At a briefing held under the Chatham House rule (of attribution) on 5 December, members of Resilience First and guests of the Resilience Shift heard from a panel of expert speakers on the lessons learnt from a global resilience exercise based on a wide-scale power outage – a so-called ‘black sky’ event. The event was hosted by FTI Consulting.
EARTH EX III, the third in an annual series of exercises that ran from August to October 2019, involved over 11,000 people, around 2,000 organisations and government agencies, 38 sectors and 42 nations. It was the ‘largest resilience exercise in history’ to date and was run by the Electric Infrastructure Security Council and supported by the Resilience Shift.
The results of the exercise (a summary report by the Resilience Shift can be found here) were reinforced by a verbal report on the experiences of a large power outage in the UK on 9 August 2019. This was caused by the near simultaneous failure of two major power generators on the National Grid. As a result, there was an abnormal reduction in the system frequency which lasted only 5mins, with full power restoration occurring 45mins after the initial outage. However, the consequences of power loss to particular sectors e.g. rail were immense and lasted days. This is the subject of further investigation. (See separate report here.) A key question posed from the incident is: what might be the right balance between the need for resilience in the National Grid and the cost of ensuring enhanced resilience?
The interconnectedness and interdependencies of modern complex systems provided the central theme of the briefing, and the one identified in EARTH EX. The impact of a major loss of electricity supply would rapidly expand into water, communications, food supply, finance and beyond. It is simply not credible to assume that because any one organisation was well prepared that it could continue to function when all services around were rendered inoperable.
The six resilience-focused lessons learnt in EARTH EX were:
- Planning and plan integration.
- Cross-sector co-ordination with tools and techniques.
- Communications capabilities.
- Workforce preparation.
- Resource management.
A key element of the exercise was that it is cross-sector, and through this, aims to promote whole system thinking. Participants were able to build their knowledge of how to prepare for power disruptions, and consequently increase community resilience. The exercise also produced lessons on how to enhance the utility of such activities for guiding resilience planning in the future.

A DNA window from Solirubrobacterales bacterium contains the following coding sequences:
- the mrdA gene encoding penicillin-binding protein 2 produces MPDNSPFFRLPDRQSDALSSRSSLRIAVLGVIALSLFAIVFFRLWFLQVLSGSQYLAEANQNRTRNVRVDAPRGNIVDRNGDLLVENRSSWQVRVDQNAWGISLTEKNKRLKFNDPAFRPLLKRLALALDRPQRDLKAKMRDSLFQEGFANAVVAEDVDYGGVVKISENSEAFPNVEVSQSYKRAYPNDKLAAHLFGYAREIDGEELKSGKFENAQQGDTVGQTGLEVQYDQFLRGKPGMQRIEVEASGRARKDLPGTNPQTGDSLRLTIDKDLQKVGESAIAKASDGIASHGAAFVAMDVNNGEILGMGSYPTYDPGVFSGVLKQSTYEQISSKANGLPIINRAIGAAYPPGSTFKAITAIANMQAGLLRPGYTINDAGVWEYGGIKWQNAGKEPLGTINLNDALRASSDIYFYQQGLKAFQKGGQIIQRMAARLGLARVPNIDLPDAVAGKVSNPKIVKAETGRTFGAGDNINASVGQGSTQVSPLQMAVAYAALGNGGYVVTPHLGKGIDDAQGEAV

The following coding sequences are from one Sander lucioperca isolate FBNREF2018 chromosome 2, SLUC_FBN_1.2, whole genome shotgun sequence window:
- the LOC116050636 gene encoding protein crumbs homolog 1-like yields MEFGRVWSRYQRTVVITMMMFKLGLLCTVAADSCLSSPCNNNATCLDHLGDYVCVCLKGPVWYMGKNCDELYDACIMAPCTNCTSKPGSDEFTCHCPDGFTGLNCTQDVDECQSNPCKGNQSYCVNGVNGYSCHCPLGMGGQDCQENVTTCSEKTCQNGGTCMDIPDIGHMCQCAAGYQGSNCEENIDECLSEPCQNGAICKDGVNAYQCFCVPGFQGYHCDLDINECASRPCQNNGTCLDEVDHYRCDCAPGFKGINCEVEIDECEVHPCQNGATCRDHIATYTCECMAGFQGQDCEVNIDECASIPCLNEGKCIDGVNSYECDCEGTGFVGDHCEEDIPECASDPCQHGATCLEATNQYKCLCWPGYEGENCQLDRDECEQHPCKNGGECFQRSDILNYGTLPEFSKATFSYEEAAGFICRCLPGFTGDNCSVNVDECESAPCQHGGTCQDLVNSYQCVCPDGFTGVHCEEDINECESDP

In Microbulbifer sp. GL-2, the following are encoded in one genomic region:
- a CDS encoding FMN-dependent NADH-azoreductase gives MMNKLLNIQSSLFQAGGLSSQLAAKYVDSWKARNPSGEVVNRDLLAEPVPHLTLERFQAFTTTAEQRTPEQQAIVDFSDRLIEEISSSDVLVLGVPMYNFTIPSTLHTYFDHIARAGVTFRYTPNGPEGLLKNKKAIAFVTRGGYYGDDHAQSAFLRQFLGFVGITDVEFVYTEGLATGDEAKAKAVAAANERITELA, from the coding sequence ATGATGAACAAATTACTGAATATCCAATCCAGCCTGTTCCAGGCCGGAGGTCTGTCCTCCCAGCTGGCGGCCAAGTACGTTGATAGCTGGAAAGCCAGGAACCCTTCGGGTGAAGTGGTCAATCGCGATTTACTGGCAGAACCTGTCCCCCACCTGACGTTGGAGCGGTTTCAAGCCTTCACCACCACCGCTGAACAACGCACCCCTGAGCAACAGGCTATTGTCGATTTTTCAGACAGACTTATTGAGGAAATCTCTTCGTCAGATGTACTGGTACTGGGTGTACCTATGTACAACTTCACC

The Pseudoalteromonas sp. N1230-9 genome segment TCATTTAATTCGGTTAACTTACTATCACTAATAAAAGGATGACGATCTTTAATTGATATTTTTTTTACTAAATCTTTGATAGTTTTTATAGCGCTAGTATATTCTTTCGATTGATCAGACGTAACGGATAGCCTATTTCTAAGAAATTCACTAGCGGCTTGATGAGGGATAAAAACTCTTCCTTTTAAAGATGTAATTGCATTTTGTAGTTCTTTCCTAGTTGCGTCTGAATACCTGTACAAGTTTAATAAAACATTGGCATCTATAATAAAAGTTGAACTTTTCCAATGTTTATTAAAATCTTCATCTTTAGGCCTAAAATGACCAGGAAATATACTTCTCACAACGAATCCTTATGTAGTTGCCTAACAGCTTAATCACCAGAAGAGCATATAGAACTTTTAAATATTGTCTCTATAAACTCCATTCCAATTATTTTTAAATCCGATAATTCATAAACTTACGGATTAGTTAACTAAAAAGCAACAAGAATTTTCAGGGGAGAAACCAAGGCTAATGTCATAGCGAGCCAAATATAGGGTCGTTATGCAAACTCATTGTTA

The briefing and subsequent discussion highlighted the following messages:
- The cause of catastrophic events is secondary to the response, and many responses can be generic or ‘hazard agnostic’. Preparing for a terrorist attack, for instance, can help people also deal with preventing shoplifting as many of the warning signs to watch out for are similar.
- The impacts may be sudden but the societal consequences can be long lasting and very disruptive. According to a report by MI5 in 2004, ‘we are four meals away from anarchy’.
- It is important to identify critical points in advance, and failure of some points may have unexpected consequences in ‘unusual’ areas which are not normally included or exercised. Other traditional sectors are simply not geared for extreme ‘civilisation-scale’ events.
- The standard risk-assessment methodology (e.g.1:100-year event) is no longer credible when similar events are occurring every few years and there is a ‘cascade of failure’. The nature of vulnerabilities has changed.
- There is a need to map how value is delivered. This should focus on adaptive capacity.
- Reliance on governments and public bodies to solve the crisis is unrealistic and the private sector should take a greater lead through ‘visionary leaders’. At the other end of the scale, workers should be empowered to take actions in a crisis to recover situations wherever possible and safe.
- All should be prepared for catastrophic events.
The panel included Xavier Aldea-Borruel and Caroline Field from the Resilience Shift, and Lord Toby Harris and Avi Schnurr from the Electric Infrastructure Security Council.
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